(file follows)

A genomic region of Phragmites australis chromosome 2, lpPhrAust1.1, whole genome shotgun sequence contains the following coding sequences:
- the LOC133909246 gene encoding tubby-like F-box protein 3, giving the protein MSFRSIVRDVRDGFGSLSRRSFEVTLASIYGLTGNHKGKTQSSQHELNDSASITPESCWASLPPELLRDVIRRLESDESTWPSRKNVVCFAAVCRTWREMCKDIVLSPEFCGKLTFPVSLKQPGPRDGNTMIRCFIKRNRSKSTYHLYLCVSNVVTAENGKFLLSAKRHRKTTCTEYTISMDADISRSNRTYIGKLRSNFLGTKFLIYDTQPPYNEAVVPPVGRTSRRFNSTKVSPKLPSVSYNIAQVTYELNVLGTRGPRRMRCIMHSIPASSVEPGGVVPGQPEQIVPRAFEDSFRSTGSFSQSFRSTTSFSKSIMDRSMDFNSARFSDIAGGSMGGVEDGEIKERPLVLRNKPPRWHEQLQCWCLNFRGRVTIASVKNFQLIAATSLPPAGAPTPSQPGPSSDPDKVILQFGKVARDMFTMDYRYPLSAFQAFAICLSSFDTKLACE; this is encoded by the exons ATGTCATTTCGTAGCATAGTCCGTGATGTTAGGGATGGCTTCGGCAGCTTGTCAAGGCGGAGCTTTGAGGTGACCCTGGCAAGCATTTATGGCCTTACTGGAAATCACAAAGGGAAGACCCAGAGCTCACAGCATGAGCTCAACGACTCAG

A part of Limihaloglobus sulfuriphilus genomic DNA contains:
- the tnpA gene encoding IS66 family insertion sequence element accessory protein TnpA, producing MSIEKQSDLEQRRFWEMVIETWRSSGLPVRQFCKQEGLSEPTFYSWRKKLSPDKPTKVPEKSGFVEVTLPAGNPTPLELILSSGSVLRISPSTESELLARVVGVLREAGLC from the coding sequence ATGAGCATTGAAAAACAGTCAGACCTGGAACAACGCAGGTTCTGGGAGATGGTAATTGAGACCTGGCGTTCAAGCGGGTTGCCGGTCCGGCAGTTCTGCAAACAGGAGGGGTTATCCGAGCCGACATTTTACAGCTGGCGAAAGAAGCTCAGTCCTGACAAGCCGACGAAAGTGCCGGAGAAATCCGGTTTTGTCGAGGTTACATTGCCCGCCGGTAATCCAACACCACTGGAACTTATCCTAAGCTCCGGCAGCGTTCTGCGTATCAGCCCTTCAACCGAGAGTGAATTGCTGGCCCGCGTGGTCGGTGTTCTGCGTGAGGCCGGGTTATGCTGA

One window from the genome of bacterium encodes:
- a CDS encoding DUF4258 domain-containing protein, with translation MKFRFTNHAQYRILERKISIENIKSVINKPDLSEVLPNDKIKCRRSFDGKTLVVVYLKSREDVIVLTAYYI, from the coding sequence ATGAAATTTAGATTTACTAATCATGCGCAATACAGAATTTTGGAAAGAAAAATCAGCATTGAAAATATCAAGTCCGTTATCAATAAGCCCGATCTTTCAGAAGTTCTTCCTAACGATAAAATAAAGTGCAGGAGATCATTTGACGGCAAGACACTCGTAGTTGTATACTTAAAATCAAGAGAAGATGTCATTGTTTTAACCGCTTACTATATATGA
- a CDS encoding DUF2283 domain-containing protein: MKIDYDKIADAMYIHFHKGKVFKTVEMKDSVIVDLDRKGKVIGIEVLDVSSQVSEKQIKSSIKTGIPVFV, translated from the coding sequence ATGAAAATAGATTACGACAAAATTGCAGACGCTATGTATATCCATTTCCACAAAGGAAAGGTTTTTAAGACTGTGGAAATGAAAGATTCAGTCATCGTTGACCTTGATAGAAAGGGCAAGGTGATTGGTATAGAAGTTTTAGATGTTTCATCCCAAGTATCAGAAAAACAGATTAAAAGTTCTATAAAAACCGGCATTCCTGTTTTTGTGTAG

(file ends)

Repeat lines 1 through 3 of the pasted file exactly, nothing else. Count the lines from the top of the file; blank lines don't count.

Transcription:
A genomic region of Phragmites australis chromosome 2, lpPhrAust1.1, whole genome shotgun sequence contains the following coding sequences:
- the LOC133909246 gene encoding tubby-like F-box protein 3, giving the protein MSFRSIVRDVRDGFGSLSRRSFEVTLASIYGLTGNHKGKTQSSQHELNDSASITPESCWASLPPELLRDVIRRLESDESTWPSRKNVVCFAAVCRTWREMCKDIVLSPEFCGKLTFPVSLKQPGPRDGNTMIRCFIKRNRSKSTYHLYLCVSNVVTAENGKFLLSAKRHRKTTCTEYTISMDADISRSNRTYIGKLRSNFLGTKFLIYDTQPPYNEAVVPPVGRTSRRFNSTKVSPKLPSVSYNIAQVTYELNVLGTRGPRRMRCIMHSIPASSVEPGGVVPGQPEQIVPRAFEDSFRSTGSFSQSFRSTTSFSKSIMDRSMDFNSARFSDIAGGSMGGVEDGEIKERPLVLRNKPPRWHEQLQCWCLNFRGRVTIASVKNFQLIAATSLPPAGAPTPSQPGPSSDPDKVILQFGKVARDMFTMDYRYPLSAFQAFAICLSSFDTKLACE; this is encoded by the exons ATGTCATTTCGTAGCATAGTCCGTGATGTTAGGGATGGCTTCGGCAGCTTGTCAAGGCGGAGCTTTGAGGTGACCCTGGCAAGCATTTATGGCCTTACTGGAAATCACAAAGGGAAGACCCAGAGCTCACAGCATGAGCTCAACGACTCAG

A part of Limihaloglobus sulfuriphilus genomic DNA contains: